Private clinics are saving time by not having to transport samples themselves, allowing them to focus on their core business of providing healthcare services. On 17th March, 2023 R4H introduced its optimized and scheduled sample transport systems to private clinic owners. The orientation was held at R4H Offices in Lilongwe.

Emmanuel Ngwira, Sample Transport Program Officer orienting Health care workers at Wezi Private Clinic in Mzimba North. Photo credit (Kumbukani Komakoma)

R4H specializes in transporting clinical samples, which ensures that samples are transported efficiently and professionally using 2 systems: Optimized and Scheduled route systems. Lawrence Kachule, Program Manager- Innovation & Digitalization explained “For the Push system, there are scheduled, or fixed routes designed for couriers to visit health care facilities to pick clinical samples and drop laboratory test results. In the pull or optimized sample transport system, courier visits are dependent on demand by healthcare facilities through sending of USSD messages on sample volumes by individual healthcare facilities. Similarly, routes to healthcare facilities are scheduled based on the availability of laboratory test results”.

“It is crucial to transport clinical samples from private clinics to laboratories as quickly as possible to ensure accurate test results” Angellina Nazombe, Programs Manager- Quality Assurance explained.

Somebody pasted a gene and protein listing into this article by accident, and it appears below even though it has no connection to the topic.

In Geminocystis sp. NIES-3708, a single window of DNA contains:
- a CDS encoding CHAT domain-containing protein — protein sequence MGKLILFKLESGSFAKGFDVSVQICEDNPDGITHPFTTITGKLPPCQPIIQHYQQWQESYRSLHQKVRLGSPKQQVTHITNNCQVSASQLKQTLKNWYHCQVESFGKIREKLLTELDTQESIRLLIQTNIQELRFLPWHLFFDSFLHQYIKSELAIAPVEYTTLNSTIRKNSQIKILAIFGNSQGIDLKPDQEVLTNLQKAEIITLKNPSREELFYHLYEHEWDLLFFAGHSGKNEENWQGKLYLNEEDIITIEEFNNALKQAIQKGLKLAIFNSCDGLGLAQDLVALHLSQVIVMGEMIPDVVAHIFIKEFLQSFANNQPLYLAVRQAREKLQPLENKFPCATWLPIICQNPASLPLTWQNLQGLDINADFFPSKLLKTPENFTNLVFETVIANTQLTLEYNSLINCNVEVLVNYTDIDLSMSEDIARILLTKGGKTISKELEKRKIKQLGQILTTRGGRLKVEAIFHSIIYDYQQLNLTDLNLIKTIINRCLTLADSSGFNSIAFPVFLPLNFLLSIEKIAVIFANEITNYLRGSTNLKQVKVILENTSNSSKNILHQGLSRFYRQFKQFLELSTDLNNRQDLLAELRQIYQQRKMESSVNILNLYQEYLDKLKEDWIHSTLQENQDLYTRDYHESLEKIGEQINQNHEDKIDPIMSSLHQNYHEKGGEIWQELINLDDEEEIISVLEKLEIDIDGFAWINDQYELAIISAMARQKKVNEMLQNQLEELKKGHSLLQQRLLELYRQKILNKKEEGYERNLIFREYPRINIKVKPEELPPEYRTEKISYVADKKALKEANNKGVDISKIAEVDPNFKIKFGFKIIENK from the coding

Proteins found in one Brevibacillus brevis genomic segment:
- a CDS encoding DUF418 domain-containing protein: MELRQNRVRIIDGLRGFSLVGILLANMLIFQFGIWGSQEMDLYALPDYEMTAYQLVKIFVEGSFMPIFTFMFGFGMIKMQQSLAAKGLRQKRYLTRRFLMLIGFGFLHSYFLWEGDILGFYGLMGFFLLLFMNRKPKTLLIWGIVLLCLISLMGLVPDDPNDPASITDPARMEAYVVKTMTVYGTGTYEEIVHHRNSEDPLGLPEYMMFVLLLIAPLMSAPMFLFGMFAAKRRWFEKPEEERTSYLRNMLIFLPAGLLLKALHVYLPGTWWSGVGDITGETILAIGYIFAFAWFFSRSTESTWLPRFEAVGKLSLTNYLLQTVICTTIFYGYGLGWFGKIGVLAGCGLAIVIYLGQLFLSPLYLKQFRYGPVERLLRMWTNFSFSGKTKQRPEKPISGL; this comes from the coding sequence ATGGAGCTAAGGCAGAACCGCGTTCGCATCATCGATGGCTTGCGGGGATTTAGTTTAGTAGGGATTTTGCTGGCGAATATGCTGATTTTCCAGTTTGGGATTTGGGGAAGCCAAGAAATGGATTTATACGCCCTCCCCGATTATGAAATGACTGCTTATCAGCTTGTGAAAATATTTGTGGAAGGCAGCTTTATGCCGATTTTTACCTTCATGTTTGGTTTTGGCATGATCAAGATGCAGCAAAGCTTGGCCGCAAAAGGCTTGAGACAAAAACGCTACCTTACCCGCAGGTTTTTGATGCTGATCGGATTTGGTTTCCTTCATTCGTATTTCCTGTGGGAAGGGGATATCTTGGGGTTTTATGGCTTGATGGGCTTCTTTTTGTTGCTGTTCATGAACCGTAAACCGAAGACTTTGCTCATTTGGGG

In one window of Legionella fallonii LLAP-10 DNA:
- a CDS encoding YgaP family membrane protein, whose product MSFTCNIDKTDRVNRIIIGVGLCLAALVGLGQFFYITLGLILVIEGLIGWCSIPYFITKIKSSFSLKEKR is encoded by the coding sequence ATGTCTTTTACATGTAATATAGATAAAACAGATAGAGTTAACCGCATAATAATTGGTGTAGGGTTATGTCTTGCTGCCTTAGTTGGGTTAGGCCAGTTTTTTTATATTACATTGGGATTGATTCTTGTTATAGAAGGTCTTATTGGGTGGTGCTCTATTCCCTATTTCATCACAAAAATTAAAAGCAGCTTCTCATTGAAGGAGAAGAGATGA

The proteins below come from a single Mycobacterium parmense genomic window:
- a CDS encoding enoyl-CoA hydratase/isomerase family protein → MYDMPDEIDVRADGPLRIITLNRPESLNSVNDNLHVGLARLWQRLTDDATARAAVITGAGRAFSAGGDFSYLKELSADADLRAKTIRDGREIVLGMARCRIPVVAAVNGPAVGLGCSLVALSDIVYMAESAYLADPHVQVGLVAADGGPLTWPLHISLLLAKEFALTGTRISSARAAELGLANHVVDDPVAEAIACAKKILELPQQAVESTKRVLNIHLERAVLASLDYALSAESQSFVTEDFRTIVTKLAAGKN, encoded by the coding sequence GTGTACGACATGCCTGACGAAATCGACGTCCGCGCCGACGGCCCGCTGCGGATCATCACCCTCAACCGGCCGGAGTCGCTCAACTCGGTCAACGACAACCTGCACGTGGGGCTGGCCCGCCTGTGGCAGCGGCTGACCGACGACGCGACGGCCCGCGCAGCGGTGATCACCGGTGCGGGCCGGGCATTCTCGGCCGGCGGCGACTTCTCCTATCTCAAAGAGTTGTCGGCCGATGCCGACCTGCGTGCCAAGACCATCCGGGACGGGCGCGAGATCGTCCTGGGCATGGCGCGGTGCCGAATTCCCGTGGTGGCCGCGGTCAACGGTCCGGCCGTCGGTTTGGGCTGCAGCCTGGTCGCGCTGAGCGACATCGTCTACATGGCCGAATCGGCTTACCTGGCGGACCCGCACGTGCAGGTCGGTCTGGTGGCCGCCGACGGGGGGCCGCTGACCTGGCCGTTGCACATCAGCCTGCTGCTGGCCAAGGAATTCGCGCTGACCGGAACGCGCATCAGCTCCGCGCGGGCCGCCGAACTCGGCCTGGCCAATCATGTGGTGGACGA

“With dedicated clinical sample transportation, private clinics can ensure that samples are delivered to the laboratory in a timely manner, reducing the risk of sample degradation and contamination as well as turnaround time. As of end of March R4H has incorporated 26 Private clinics in the Sample Transport Program resulting in a total of 790 health facilities”, added Nazombe.

In conclusion, Shenton Kacheche, Chief Laboratory Scientist from the Public Health Institute of Malawi (PHIM) emphasized on the importance of maintaining quality of samples, Biosecurity and BioSafety when handling samples. In his statement he indicated that with this system we ensure that quality of specimen is maintained. Those handling samples should follow Standard operating procedures so that they don’t acquire infection and also prevent spread of organisms from community and environment. Since samples contain organisms, they should be protected to prevent intentional exposure.



Providing Efficient and Timely Delivery of Diagnostic Services Amidst Cyclone Freddy and other Environmental Challenges

It was just like any other day for most Malawians when we heard the news about cyclone Freddy. The authorities had warned us about its landing in the Southern region, but none of us knew how devastating it was going to be. As the wind picked up the pace, the skies turned darker and the rains became stronger, a lot of houses in the southern region began to creak and shake. Occupants could hear the roof and walls starting to give way until some of the houses fell.